• The San Diego Politico blog is quoting the San Diego County Democratic Party as claiming that Democratic voter registrations in the county once again outnumber Republican registrations. As recently as September 2010 Republicans had regained the majority (U-T).
What College-Bound Success Looks Like
Every graduate of Barrio Logan College Institute has gone to college for the last 15 years. The school’s strategy? Informing children and parents that college is a practical, real possibility with lots of advantages — and even psyching them up for it.
“Barrio Logan College Institute gives kids from poor families all the information, opportunities and college pressure that wealthier kids might take for granted. It changes the question from whether they’ll go to college to where,” writes education reporter Emily Alpert. “And that coaxing comes from Latino adults who know what it’s like, who were the first in their families to go to college too.”
High School Journalism Winners
We take it as part of our responsibility to the community to nurture good journalism in all its forms, by mentoring journalism students through classroom visits, workshops, volunteer opportunities and internships. So we’re happy to announce the winners of our first-ever voiceofsandiego.org Awards for Excellence in High School Journalism. Congratulations to them all! Each winner will receive a $500 scholarship.
He Wants Justice
Our media partner NBC San Diego quotes a bound-and-robbed store owner as saying he’ll pay a bounty for the capture of the men who tied up him and his daughter and robbed his store.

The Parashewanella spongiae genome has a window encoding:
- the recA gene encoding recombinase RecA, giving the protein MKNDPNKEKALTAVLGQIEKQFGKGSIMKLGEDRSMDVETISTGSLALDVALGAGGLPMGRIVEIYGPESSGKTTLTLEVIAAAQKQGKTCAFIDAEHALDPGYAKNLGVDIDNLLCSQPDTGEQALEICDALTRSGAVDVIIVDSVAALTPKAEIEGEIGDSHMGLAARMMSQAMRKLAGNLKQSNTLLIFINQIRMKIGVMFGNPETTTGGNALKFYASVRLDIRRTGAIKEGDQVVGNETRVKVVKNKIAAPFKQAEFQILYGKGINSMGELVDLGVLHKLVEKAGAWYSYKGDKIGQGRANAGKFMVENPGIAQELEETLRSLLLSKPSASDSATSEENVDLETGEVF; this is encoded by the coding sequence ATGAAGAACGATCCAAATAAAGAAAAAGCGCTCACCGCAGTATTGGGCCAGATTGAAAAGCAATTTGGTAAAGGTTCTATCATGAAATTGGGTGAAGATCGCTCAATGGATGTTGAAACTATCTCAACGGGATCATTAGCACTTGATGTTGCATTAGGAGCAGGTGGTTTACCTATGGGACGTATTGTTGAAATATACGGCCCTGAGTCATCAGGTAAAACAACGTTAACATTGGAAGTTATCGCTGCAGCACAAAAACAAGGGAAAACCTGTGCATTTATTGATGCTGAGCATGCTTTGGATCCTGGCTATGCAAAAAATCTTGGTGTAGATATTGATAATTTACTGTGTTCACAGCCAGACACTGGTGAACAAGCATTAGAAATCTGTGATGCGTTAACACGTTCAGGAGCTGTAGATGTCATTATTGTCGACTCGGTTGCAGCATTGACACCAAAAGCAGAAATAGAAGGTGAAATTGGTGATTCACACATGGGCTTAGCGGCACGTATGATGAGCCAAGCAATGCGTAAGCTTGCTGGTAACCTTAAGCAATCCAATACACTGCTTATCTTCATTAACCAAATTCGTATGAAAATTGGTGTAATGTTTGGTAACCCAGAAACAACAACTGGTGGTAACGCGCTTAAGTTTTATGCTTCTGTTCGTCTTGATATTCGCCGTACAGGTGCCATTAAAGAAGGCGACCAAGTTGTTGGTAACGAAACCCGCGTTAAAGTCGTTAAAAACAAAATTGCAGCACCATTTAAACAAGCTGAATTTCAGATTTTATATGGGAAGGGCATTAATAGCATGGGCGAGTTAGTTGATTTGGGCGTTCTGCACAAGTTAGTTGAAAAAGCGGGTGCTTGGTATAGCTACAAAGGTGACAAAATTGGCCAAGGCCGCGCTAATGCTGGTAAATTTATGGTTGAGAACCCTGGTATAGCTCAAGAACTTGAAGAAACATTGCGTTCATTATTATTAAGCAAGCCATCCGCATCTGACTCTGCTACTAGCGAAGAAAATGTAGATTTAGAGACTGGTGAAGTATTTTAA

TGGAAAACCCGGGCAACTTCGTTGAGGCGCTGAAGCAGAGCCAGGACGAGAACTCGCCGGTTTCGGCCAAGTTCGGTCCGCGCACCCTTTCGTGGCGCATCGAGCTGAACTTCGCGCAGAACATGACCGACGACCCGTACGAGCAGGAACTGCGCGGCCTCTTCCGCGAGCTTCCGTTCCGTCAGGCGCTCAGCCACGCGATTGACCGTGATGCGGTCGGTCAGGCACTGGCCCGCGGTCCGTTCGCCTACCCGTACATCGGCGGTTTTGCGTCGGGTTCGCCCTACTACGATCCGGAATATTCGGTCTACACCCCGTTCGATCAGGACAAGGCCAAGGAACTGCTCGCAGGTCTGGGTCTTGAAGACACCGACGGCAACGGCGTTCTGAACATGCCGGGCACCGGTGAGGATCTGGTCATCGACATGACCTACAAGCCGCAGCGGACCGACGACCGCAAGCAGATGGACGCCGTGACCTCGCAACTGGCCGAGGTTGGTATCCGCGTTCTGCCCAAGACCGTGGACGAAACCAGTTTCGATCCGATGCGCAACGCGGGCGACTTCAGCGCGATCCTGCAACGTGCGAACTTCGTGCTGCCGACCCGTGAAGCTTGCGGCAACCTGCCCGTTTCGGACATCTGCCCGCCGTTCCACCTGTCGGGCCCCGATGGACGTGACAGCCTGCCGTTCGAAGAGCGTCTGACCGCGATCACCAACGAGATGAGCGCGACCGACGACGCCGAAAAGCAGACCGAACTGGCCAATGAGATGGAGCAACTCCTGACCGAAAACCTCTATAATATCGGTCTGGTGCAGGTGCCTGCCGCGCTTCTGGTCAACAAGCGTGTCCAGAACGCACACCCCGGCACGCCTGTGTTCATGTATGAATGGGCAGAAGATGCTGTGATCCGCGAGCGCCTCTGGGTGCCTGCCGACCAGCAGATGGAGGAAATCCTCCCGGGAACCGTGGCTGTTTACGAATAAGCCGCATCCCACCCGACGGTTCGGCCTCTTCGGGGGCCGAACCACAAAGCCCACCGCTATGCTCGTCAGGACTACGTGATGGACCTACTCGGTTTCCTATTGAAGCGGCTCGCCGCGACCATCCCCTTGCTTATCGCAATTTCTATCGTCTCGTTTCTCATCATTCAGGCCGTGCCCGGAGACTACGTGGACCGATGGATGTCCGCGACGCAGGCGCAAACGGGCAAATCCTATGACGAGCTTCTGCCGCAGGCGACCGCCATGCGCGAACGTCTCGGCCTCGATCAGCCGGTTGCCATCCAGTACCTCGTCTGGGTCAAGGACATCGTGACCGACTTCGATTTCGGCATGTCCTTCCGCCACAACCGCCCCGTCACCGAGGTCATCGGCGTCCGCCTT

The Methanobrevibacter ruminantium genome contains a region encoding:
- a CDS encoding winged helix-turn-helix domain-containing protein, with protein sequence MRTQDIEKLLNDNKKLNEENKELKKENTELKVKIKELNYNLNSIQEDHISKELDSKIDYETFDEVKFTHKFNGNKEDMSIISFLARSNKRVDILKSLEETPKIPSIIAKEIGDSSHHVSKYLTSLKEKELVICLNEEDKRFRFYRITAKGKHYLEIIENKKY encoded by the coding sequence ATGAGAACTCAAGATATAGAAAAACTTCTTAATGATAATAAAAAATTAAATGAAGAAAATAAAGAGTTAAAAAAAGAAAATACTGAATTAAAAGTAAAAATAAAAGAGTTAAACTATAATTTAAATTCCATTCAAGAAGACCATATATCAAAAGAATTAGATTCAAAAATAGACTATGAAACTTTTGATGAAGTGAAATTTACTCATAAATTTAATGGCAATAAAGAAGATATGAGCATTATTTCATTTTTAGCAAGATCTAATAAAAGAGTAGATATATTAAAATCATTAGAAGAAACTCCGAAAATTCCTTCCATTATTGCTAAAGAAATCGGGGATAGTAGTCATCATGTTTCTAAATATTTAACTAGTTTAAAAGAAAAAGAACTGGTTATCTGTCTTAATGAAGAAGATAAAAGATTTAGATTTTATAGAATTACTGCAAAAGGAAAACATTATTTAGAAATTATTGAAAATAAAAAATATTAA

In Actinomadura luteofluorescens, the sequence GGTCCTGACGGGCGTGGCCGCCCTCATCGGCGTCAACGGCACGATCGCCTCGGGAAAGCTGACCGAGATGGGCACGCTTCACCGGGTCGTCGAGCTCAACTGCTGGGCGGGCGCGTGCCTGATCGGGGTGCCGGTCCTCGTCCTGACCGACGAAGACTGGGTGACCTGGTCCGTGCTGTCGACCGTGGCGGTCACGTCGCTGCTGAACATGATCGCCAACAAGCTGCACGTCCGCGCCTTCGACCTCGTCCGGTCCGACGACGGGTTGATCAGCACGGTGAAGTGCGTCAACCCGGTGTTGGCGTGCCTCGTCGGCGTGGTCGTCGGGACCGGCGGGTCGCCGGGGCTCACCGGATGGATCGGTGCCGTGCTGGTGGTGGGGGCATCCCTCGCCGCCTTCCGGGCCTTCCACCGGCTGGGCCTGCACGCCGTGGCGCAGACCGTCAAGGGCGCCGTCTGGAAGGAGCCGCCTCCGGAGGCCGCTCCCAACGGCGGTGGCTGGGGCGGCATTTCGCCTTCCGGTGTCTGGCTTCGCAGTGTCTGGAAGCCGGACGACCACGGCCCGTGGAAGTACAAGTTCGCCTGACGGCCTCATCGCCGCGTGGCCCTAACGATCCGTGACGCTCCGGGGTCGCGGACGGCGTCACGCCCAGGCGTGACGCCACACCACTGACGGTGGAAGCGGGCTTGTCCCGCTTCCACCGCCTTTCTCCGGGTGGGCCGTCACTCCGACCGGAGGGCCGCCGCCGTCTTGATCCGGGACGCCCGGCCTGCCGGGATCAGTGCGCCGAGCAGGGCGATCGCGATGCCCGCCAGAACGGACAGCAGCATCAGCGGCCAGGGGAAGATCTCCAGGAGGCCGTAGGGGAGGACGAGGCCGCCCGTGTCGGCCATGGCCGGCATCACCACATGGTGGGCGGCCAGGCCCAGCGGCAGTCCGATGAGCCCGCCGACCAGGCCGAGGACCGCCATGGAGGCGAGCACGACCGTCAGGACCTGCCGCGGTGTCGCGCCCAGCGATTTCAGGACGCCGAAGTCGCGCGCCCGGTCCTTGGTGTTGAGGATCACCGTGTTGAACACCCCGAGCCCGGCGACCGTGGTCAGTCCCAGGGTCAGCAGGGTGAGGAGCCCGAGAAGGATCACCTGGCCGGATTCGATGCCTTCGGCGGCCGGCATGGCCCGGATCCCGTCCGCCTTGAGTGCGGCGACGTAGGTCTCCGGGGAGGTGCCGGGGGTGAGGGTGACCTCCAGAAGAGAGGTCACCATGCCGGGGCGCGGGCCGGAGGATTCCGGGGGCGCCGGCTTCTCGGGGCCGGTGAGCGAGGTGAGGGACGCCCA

I would like them dead. That’s against the law, so please don’t run out and kill them. But they have hurt me and my family very much. Personally, I don’t like them. But we don’t want to cause people getting shot, so I won’t give a reward if you bring me their head on a platter. I will give a $10,000 reward for their a— in jail.
Environmental News Blips
• Vintners are putting new wine in old bottles, a recycling strategy that failed before. Now the sanitized and reused bottles are apparently competitive with the cost of new bottles from China, especially for small and mid-sized wineries. (U-T)
• San Diego Metro profiles a paperless law firm (excepting a few Post-It notes and things of that sort). Digitizing its files means less office space is required and working from just about anywhere is easier, including when vacationing in Orlando. Going paperless apparently does not excuse a lawyer from working all the time.
Keep your eyes peeled for unexpected yarn-splosions. Knitters (two needles) and crocheters (one needle) are practicing yarn-bombing in our midst, which is the creation of cozy yarn coverings for unexpected things like bicycle baskets and bridge handrails. The whole thing can be kind of wonderful.
How Are Arts Groups Surviving?
The headline of one article in the Union-Tribune says arts groups are “blooming in harsh economic climate.” It may be simply a headline writer’s on-deadline overstatement, however, as the article makes it plain that it’s still rough going and a second article says a decades-old arts group is dissolving due to financial difficulties.
Arts Editor Kelly Bennett is putting together the big picture view of the health of San Diego’s arts community. How’s your organization doing? Is funding getting better? Or is it still a struggle?
Get Your Stories Straight
• On Saturday, the Storytellers of San Diego and the Encinitas branch of the San Diego County Library will host their first-ever San Diego Storytelling Festival.
I want to be the guy who bellows “Gangbusters!” at the beginning, except it’s not a cop show. Maybe the guy who says “The Shadow knows!” and cackles? No? I can do a bunch of Muppet and Sesame Street voices, well enough to please a four-year-old, anyway.